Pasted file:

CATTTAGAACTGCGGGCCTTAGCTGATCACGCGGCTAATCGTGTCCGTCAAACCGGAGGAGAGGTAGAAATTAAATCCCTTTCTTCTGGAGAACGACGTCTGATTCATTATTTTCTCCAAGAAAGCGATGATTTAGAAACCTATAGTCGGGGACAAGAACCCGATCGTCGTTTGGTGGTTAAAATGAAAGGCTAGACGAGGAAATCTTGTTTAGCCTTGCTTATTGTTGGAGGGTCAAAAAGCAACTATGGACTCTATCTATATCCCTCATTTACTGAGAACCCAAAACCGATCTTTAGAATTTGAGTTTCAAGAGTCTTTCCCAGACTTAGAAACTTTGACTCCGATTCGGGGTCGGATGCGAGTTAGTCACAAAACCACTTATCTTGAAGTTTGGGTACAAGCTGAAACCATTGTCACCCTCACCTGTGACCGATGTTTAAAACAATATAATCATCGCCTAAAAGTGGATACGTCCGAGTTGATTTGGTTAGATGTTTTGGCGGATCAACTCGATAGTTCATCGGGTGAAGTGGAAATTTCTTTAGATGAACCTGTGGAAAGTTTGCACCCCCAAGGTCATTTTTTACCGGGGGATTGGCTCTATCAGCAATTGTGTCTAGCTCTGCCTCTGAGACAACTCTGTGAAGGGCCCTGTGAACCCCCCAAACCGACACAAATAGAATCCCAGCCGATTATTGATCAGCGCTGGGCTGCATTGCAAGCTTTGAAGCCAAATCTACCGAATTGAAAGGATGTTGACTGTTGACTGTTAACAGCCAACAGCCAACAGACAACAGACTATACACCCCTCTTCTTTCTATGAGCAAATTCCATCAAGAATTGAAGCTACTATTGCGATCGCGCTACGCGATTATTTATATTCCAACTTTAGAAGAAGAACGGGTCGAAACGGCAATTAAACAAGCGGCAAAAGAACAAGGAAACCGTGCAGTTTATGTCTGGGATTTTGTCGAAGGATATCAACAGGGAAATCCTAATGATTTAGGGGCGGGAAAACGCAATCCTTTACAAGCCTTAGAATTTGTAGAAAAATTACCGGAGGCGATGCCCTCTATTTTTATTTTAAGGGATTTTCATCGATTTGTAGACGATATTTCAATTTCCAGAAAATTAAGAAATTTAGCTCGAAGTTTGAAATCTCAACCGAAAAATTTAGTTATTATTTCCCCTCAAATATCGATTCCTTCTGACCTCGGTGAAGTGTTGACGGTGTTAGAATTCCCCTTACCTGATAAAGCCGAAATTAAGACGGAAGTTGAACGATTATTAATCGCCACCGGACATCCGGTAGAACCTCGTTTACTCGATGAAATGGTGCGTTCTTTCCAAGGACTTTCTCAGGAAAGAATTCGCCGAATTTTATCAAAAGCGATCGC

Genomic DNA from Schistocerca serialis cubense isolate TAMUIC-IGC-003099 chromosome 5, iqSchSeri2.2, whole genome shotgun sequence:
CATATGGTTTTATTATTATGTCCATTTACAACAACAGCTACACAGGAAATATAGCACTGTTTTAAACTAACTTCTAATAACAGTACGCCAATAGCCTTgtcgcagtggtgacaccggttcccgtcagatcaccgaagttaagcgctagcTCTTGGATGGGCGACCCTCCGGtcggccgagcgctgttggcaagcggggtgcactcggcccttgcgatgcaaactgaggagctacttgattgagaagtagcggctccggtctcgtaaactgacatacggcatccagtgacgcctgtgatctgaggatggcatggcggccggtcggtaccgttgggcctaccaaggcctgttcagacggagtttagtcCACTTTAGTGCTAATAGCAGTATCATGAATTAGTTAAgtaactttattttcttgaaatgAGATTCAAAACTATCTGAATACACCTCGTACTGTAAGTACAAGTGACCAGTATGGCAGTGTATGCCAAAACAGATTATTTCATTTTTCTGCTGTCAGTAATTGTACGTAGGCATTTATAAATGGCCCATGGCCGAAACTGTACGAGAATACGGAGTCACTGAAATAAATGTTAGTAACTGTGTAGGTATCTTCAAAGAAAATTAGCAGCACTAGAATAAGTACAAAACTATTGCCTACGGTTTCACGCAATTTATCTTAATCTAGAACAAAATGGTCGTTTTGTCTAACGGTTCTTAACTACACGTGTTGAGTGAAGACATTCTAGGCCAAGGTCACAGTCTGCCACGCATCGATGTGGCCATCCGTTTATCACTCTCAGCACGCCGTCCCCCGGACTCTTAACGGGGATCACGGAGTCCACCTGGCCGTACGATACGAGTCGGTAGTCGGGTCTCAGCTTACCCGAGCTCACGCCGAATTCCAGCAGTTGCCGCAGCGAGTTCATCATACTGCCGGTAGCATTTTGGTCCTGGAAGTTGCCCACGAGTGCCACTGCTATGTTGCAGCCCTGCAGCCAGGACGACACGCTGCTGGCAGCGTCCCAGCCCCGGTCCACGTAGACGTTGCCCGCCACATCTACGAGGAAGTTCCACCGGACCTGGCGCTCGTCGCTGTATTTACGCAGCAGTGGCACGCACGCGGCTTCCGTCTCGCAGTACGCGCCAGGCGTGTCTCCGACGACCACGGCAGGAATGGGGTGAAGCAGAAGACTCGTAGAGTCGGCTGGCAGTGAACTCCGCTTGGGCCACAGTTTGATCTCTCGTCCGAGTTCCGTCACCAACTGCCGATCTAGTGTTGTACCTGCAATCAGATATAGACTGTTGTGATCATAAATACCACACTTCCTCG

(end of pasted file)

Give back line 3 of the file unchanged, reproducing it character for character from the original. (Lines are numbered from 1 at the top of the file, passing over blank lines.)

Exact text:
CATATGGTTTTATTATTATGTCCATTTACAACAACAGCTACACAGGAAATATAGCACTGTTTTAAACTAACTTCTAATAACAGTACGCCAATAGCCTTgtcgcagtggtgacaccggttcccgtcagatcaccgaagttaagcgctagcTCTTGGATGGGCGACCCTCCGGtcggccgagcgctgttggcaagcggggtgcactcggcccttgcgatgcaaactgaggagctacttgattgagaagtagcggctccggtctcgtaaactgacatacggcatccagtgacgcctgtgatctgaggatggcatggcggccggtcggtaccgttgggcctaccaaggcctgttcagacggagtttagtcCACTTTAGTGCTAATAGCAGTATCATGAATTAGTTAAgtaactttattttcttgaaatgAGATTCAAAACTATCTGAATACACCTCGTACTGTAAGTACAAGTGACCAGTATGGCAGTGTATGCCAAAACAGATTATTTCATTTTTCTGCTGTCAGTAATTGTACGTAGGCATTTATAAATGGCCCATGGCCGAAACTGTACGAGAATACGGAGTCACTGAAATAAATGTTAGTAACTGTGTAGGTATCTTCAAAGAAAATTAGCAGCACTAGAATAAGTACAAAACTATTGCCTACGGTTTCACGCAATTTATCTTAATCTAGAACAAAATGGTCGTTTTGTCTAACGGTTCTTAACTACACGTGTTGAGTGAAGACATTCTAGGCCAAGGTCACAGTCTGCCACGCATCGATGTGGCCATCCGTTTATCACTCTCAGCACGCCGTCCCCCGGACTCTTAACGGGGATCACGGAGTCCACCTGGCCGTACGATACGAGTCGGTAGTCGGGTCTCAGCTTACCCGAGCTCACGCCGAATTCCAGCAGTTGCCGCAGCGAGTTCATCATACTGCCGGTAGCATTTTGGTCCTGGAAGTTGCCCACGAGTGCCACTGCTATGTTGCAGCCCTGCAGCCAGGACGACACGCTGCTGGCAGCGTCCCAGCCCCGGTCCACGTAGACGTTGCCCGCCACATCTACGAGGAAGTTCCACCGGACCTGGCGCTCGTCGCTGTATTTACGCAGCAGTGGCACGCACGCGGCTTCCGTCTCGCAGTACGCGCCAGGCGTGTCTCCGACGACCACGGCAGGAATGGGGTGAAGCAGAAGACTCGTAGAGTCGGCTGGCAGTGAACTCCGCTTGGGCCACAGTTTGATCTCTCGTCCGAGTTCCGTCACCAACTGCCGATCTAGTGTTGTACCTGCAATCAGATATAGACTGTTGTGATCATAAATACCACACTTCCTCG